Bangalore has many angel investors these days. In the last six months, I have come across several persons and groups who have expressed interest in funding start ups in the city. While this is good news, an entrepreneur needs to tread carefully before accepting money. In addition to the quantity of money, the quality of investment may also be important. Entrepreneurs need to understand what they need. Sometimes it may be more than money; they may need customer contacts and advisory inputs.
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Entrepreneurs also need to view this from the angle of the angel investor. Why would the angel be interested in putting some money in the start up? Are they looking for great financial returns? Do they understand the risks involved? Will they get involved in the day to day operational affairs or will they just look at the overall business model and strategy?
Entrepreneurs need to be clear about what they are willing to give up in their business. Are they willing to give up equity and if yes, how much? Much of this is also linked to valuation of the start up. And therein lies the problem! In the case of a start up, the value is driven by the perception of the future. In an early stage venture, perceptions of the future can be varied. Some more thoughts on valuation:
Valuation is based on:
– intangibles and
In the case of a start up, the tangible (land, building, cash on hand etc.) is very limited and much of the value is in the intangible, driven by the promoters background and networks, business idea, potential market opportunity and ability of the new firm to capture this opportunity.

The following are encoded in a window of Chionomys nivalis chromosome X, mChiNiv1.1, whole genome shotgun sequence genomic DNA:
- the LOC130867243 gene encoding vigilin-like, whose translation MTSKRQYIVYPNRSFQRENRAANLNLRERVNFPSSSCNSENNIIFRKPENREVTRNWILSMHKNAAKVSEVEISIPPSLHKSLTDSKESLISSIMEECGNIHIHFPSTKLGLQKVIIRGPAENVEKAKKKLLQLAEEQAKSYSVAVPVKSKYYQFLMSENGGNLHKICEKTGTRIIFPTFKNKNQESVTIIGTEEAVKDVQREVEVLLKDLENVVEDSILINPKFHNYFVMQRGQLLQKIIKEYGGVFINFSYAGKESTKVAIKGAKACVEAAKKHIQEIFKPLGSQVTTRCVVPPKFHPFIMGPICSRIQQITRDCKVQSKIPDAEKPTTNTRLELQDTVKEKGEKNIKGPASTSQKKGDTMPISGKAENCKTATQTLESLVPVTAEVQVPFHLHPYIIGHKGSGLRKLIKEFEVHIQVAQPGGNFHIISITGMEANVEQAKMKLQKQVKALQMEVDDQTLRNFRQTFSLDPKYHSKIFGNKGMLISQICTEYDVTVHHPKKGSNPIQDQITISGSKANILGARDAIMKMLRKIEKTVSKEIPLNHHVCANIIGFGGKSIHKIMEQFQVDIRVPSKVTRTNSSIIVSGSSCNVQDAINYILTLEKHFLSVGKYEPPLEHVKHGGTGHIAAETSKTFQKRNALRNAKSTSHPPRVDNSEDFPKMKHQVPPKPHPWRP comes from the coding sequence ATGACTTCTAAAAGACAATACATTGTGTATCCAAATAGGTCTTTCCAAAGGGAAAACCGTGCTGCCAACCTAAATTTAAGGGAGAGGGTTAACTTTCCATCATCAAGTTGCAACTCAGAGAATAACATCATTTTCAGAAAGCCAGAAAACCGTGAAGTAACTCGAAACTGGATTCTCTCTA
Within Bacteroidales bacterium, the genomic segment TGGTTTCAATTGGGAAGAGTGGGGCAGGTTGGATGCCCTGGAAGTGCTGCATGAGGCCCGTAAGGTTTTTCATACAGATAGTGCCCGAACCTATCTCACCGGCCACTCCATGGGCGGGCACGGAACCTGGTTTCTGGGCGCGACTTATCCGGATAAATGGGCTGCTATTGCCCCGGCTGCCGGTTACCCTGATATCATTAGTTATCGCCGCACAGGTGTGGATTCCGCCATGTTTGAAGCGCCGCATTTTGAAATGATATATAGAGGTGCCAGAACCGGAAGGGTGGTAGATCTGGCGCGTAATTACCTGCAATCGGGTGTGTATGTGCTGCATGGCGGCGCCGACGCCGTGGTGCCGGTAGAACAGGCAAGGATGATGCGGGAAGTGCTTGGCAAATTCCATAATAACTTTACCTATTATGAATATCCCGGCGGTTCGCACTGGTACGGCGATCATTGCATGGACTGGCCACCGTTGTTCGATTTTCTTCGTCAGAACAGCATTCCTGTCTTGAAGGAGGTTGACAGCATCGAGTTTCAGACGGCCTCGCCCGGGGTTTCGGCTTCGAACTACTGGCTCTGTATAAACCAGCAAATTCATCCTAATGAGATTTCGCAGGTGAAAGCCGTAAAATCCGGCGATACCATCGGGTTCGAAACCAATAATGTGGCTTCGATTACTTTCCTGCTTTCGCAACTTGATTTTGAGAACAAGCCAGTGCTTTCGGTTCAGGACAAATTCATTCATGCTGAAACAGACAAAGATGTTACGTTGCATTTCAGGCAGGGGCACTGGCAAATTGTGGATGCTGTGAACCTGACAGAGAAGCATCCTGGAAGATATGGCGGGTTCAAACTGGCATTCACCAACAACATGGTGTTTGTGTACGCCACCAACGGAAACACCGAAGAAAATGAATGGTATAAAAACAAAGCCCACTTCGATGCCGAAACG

Valuation can be computed in multiple ways, the popular methods:
– multiples of revenue; profit etc.
– multiples of key drivers, e.g. user base
– cash flow based
Here one would like to look at comparable transactions in the market, to bench mark the valuation of the company. In most cases, when one wants to get data on the comparables, there is a practical problem. Much of this data and related information is not available and is out of public domain. Here is where one should leverage on one’s networks to get some information about current transactions.
Different persons can value the same business differently because they may
– use different methods of valuation
– use variations in the methods
– have different inputs in the methods
Thus, valuation perceptions can vary, and we do have situations where there are divergent views on valuation. Deals can sometimes be structured in such a way that the differences in valuation perception are factored, e.g. linking valuation to performance in the future. This is of course assuming that the promoters and investors are keen to work together and strike a deal. Negotiations play a key role in this process. It is good to identify the strong points and the risks in the business as these will impact one’s bargaining power.
The two sides need to remember that they are not planning to be on two sides of the table; they will become collaborative partners in the start up if the investment is made. Valuation is the start of this process, not the conclusion.